Taxpayers that are contemplating a potential voluntary disclosure, especially one involving cross-border matters, should carefully consider initiating such a disclosure at the earliest opportunity to avoid the possibility of being precluded from making such a disclosure by changes proposed to take effect in 2018.

Next Steps

The CRA is accepting public comments on the New VDP Policies contained in the New Circular until August 8, 2017. This includes specific feedback on the following three questions related to the VDP:

  • Is the VDP the appropriate mechanism for taxpayers to fix mistakes?
  • Should the VDP apply exclusively to taxpayers who knowingly choose not to pay their taxes, or also to those who make mistakes on their returns?
  • With the New VDP Policies, has the CRA achieved a balance between helping fully compliant taxpayers and having appropriate consequences for those who seriously broke the rules?

Following the designated comment period, the CRA has indicated it will officially announce changes to the VDP in fall of 2017, with an expected coming into force in 2018.


1. In 2010, the CRA began yearly letter campaigns to inform select taxpayers about their tax obligations and to encourage them to correct any inaccuracies in their past income tax returns. These letters were intended to be educational letters to encourage voluntary tax compliance. In fact, the letters generally invited taxpayers to consider correcting past deficiencies through the VDP. It is unclear whether the underlying purpose or orientation of the letter campaign will change as a result of the issuance of the New Circular.

The foregoing provides only an overview and does not constitute legal advice. Readers are cautioned against making any decisions based on this material alone. Rather, specific legal advice should be obtained.

© McMillan LLP 2017

To print this article, all you need is to be registered on

Click to Login as an existing user or Register so you can print this article.

Ehsan Wahidie
Similar Articles
Relevancy Powered by MondaqAI
In association with
Related Topics
Similar Articles
Relevancy Powered by MondaqAI
Related Articles
Related Video
Up-coming Events Search
Font Size:
Mondaq on Twitter
Register for Access and our Free Biweekly Alert for
This service is completely free. Access 250,000 archived articles from 100+ countries and get a personalised email twice a week covering developments (and yes, our lawyers like to think you’ve read our Disclaimer).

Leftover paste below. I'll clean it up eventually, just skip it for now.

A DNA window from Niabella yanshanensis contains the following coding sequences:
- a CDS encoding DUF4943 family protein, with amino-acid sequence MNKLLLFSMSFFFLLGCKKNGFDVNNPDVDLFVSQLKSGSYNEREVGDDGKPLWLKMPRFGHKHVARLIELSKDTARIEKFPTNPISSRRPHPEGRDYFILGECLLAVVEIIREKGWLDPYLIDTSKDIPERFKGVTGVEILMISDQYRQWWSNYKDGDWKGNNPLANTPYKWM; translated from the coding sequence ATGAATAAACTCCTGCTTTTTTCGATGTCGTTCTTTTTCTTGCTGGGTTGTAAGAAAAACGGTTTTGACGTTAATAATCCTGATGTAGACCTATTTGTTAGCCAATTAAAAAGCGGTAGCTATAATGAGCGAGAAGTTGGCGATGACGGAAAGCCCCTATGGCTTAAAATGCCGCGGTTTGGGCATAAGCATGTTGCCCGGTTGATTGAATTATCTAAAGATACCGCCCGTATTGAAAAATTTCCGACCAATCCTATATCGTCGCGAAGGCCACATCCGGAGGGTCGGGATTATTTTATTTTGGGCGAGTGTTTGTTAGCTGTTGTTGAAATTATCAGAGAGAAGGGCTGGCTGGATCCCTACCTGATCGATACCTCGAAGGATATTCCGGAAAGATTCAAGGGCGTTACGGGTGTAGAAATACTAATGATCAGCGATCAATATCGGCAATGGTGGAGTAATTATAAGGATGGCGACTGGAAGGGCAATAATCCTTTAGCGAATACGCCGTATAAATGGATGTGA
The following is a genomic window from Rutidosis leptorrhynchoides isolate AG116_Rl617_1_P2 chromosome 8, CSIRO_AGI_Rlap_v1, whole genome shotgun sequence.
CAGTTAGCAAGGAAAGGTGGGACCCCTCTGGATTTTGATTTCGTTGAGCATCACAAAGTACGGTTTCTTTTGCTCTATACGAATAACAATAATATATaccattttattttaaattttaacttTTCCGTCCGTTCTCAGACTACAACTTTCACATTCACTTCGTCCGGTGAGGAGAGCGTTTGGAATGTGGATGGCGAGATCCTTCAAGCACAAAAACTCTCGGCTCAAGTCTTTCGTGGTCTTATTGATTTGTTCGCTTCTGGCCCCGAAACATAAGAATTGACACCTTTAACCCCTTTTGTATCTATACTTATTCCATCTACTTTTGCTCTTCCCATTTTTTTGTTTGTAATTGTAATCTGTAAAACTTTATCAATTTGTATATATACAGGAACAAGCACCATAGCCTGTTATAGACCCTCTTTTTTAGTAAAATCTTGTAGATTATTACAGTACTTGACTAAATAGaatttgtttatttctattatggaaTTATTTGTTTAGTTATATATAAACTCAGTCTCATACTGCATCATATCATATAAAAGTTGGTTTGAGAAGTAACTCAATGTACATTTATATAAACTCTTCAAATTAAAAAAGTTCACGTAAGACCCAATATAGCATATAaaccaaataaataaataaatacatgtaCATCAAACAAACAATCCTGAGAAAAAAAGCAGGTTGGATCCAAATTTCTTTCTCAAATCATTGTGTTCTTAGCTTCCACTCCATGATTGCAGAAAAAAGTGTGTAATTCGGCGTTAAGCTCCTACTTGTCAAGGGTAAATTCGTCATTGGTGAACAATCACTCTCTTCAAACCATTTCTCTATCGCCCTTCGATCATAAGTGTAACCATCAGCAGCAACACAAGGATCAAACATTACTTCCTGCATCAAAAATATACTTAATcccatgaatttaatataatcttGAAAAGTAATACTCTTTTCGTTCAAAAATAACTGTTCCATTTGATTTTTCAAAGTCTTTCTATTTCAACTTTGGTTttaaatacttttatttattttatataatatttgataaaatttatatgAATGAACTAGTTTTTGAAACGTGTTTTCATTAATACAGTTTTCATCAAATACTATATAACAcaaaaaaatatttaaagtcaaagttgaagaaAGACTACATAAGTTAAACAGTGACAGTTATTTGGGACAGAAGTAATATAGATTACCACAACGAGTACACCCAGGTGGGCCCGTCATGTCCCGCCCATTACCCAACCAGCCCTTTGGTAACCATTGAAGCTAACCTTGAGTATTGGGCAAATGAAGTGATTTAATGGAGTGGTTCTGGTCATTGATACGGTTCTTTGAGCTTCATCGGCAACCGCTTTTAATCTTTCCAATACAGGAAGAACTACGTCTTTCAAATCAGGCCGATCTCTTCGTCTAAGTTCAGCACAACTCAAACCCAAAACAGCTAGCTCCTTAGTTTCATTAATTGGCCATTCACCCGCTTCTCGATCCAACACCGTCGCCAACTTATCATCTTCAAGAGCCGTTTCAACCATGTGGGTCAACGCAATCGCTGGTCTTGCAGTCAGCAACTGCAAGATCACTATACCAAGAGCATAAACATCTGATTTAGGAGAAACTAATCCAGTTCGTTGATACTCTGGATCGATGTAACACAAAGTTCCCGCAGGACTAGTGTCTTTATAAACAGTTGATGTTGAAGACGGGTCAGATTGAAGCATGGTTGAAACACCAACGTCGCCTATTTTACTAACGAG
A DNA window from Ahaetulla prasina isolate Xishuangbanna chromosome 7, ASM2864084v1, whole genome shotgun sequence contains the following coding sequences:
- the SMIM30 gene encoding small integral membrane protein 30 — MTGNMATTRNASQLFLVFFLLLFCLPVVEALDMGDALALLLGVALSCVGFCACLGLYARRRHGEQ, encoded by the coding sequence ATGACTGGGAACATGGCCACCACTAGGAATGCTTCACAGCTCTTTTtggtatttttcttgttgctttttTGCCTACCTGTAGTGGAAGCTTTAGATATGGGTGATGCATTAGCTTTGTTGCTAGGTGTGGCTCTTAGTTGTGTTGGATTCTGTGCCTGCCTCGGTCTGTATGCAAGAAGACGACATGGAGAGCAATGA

Email Address
Company Name
Confirm Password
Mondaq Topics -- Select your Interests
 Law Performance
 Law Practice
 Media & IT
 Real Estate
 Wealth Mgt
Asia Pacific
European Union
Latin America
Middle East
United States
Worldwide Updates
Registration (you must scroll down to set your data preferences)

Mondaq Ltd requires you to register and provide information that personally identifies you, including your content preferences, for three primary purposes (full details of Mondaq’s use of your personal data can be found in our Privacy and Cookies Notice):

  • To allow you to personalize the Mondaq websites you are visiting to show content ("Content") relevant to your interests.
  • To enable features such as password reminder, news alerts, email a colleague, and linking from Mondaq (and its affiliate sites) to your website.
  • To produce demographic feedback for our content providers ("Contributors") who contribute Content for free for your use.

Mondaq hopes that our registered users will support us in maintaining our free to view business model by consenting to our use of your personal data as described below.

Mondaq has a "free to view" business model. Our services are paid for by Contributors in exchange for Mondaq providing them with access to information about who accesses their content. Once personal data is transferred to our Contributors they become a data controller of this personal data. They use it to measure the response that their articles are receiving, as a form of market research. They may also use it to provide Mondaq users with information about their products and services.